Typography geeks will surely delight in the new range of Typographics mugs from the Big Tomato Company.
The title question is printed in the centre of the page; from there you pick why you want a font and follow the Yes/No questions until you reach a font suggestion. Should you actually have a design project in need of a typeface, it could be quite useful, but for those of us with just an amateur interest in such things, it makes an interesting bit of decoration.
It costs $22 from the Felt and Wire Shop.
We’ve already briefly mentioned the Wim Crouwel exhibition at the Design Museum, in relation to the wallpaper being sold along side it, but now one of the accompanying event has also fired our imagination.
April Font Night, on (you guessed it) 1 April, is part of the Design Overtime late night openings. Not only will you get to see the exhibition early in its run, but you will have the chance to do a bit of font-based design yourself. The evening will include practical but fun workshop such as compiling your own A is for Alphabet compendium or constructing weirdly proportioned letters, activities which are sure to appeal to typography geeks and font fanatics.
Tickets cost £7.50 in advance or £11 on the door. Visit the Design Museum website for more information.
The Typetable Poster not only lists the times tables 1 to 12, guaranteed to bring back memories of school, but it combines them different typography. Each number has a different font and the dates and creator of the font are listed with it.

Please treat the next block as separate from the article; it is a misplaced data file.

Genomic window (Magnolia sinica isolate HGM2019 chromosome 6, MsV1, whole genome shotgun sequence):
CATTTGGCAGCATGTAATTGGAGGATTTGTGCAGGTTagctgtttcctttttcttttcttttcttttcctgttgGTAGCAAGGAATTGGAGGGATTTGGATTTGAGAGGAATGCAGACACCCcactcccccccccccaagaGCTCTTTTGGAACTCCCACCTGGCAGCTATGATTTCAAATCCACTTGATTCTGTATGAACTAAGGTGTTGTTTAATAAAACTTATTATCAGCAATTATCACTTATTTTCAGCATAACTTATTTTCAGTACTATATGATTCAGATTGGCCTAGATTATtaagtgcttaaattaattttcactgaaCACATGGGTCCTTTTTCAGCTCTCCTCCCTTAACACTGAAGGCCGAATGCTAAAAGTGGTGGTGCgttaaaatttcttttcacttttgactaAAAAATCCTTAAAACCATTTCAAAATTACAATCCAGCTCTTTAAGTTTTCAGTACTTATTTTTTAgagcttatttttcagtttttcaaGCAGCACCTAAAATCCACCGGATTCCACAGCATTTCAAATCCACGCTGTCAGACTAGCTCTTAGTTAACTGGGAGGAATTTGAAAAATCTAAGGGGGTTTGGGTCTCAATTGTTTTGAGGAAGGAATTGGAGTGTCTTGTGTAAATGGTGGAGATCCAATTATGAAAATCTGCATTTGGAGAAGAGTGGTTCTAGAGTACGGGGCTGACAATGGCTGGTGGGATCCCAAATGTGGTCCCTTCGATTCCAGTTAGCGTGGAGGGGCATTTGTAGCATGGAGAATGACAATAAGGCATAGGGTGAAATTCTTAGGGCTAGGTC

It is available exclusively from Pedlars, priced just under £25 unframed.
Taken as a whole, the book provides an informative history of printing process, including mentions for retro favourites Letraset transfers and Dymo label makers. There is a chapter about music that includes the Beatles’ logo and Amy Winehouse’s use of a art deco style fonts, whilst a section on politics looks at how a font contributed to Obama’s election campaign, but also goes further back and close to home with information about the typeface favoured during the creation of the NHS. Between the main chapters, there are shorter sections, Font Breaks, which examine the history and use of individual fonts. I would have welcomed more on 60s counterculture design and the Punk aesthetic, about which more could have been said, but all in all, a fascinating read for anyone with an interest in the history of design.
Just My Type is available to buy on Amazon, currently priced just £7.99 for a suitably stylish hardback.
The game consists of a set of cards printed with typefaces which have been attributed numerical values for different criteria which allow them to be pitted against each, as with the traditional version of the game. These rankings have been given based on the preferences with the designer, Rick Banks, and are sure to appeal to anyone with an interest in graphic design.
There are two sets of the type trumps available (red or blue), both costing just under £10 from Counter Objects.